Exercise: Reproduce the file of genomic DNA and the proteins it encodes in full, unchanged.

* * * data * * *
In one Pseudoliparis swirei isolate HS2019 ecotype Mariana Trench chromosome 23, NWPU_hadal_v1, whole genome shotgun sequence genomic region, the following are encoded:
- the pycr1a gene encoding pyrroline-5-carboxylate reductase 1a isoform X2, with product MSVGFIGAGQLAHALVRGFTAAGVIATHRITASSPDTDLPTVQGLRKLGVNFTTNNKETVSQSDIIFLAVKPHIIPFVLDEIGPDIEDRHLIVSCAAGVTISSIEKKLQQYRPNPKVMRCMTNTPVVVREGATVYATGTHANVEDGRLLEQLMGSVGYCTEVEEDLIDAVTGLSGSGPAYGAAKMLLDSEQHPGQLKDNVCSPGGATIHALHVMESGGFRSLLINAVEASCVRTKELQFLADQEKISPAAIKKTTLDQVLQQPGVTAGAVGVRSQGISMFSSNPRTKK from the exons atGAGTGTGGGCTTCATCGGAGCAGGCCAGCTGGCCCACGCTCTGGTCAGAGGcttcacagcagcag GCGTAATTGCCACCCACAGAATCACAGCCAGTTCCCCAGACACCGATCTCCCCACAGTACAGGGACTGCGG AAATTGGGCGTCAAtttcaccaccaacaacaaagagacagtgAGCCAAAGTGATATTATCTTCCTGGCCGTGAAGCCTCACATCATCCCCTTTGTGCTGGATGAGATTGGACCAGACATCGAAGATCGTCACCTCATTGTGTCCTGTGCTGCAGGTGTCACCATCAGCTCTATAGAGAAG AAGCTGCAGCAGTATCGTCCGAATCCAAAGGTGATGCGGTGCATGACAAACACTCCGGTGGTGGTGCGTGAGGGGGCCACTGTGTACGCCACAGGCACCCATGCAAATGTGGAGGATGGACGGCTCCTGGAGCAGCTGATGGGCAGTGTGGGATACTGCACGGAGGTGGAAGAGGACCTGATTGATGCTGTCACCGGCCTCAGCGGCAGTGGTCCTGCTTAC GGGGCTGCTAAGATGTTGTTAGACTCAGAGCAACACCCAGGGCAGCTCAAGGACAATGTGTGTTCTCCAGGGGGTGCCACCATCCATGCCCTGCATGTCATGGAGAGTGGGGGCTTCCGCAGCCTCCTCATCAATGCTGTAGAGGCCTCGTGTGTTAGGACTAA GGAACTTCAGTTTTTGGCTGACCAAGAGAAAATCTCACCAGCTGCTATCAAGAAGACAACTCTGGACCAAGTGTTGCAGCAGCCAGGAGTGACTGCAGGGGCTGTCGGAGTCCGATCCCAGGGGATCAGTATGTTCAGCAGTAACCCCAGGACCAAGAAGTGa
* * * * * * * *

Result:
In one Pseudoliparis swirei isolate HS2019 ecotype Mariana Trench chromosome 23, NWPU_hadal_v1, whole genome shotgun sequence genomic region, the following are encoded:
- the pycr1a gene encoding pyrroline-5-carboxylate reductase 1a isoform X2, with product MSVGFIGAGQLAHALVRGFTAAGVIATHRITASSPDTDLPTVQGLRKLGVNFTTNNKETVSQSDIIFLAVKPHIIPFVLDEIGPDIEDRHLIVSCAAGVTISSIEKKLQQYRPNPKVMRCMTNTPVVVREGATVYATGTHANVEDGRLLEQLMGSVGYCTEVEEDLIDAVTGLSGSGPAYGAAKMLLDSEQHPGQLKDNVCSPGGATIHALHVMESGGFRSLLINAVEASCVRTKELQFLADQEKISPAAIKKTTLDQVLQQPGVTAGAVGVRSQGISMFSSNPRTKK from the exons atGAGTGTGGGCTTCATCGGAGCAGGCCAGCTGGCCCACGCTCTGGTCAGAGGcttcacagcagcag GCGTAATTGCCACCCACAGAATCACAGCCAGTTCCCCAGACACCGATCTCCCCACAGTACAGGGACTGCGG AAATTGGGCGTCAAtttcaccaccaacaacaaagagacagtgAGCCAAAGTGATATTATCTTCCTGGCCGTGAAGCCTCACATCATCCCCTTTGTGCTGGATGAGATTGGACCAGACATCGAAGATCGTCACCTCATTGTGTCCTGTGCTGCAGGTGTCACCATCAGCTCTATAGAGAAG AAGCTGCAGCAGTATCGTCCGAATCCAAAGGTGATGCGGTGCATGACAAACACTCCGGTGGTGGTGCGTGAGGGGGCCACTGTGTACGCCACAGGCACCCATGCAAATGTGGAGGATGGACGGCTCCTGGAGCAGCTGATGGGCAGTGTGGGATACTGCACGGAGGTGGAAGAGGACCTGATTGATGCTGTCACCGGCCTCAGCGGCAGTGGTCCTGCTTAC GGGGCTGCTAAGATGTTGTTAGACTCAGAGCAACACCCAGGGCAGCTCAAGGACAATGTGTGTTCTCCAGGGGGTGCCACCATCCATGCCCTGCATGTCATGGAGAGTGGGGGCTTCCGCAGCCTCCTCATCAATGCTGTAGAGGCCTCGTGTGTTAGGACTAA GGAACTTCAGTTTTTGGCTGACCAAGAGAAAATCTCACCAGCTGCTATCAAGAAGACAACTCTGGACCAAGTGTTGCAGCAGCCAGGAGTGACTGCAGGGGCTGTCGGAGTCCGATCCCAGGGGATCAGTATGTTCAGCAGTAACCCCAGGACCAAGAAGTGa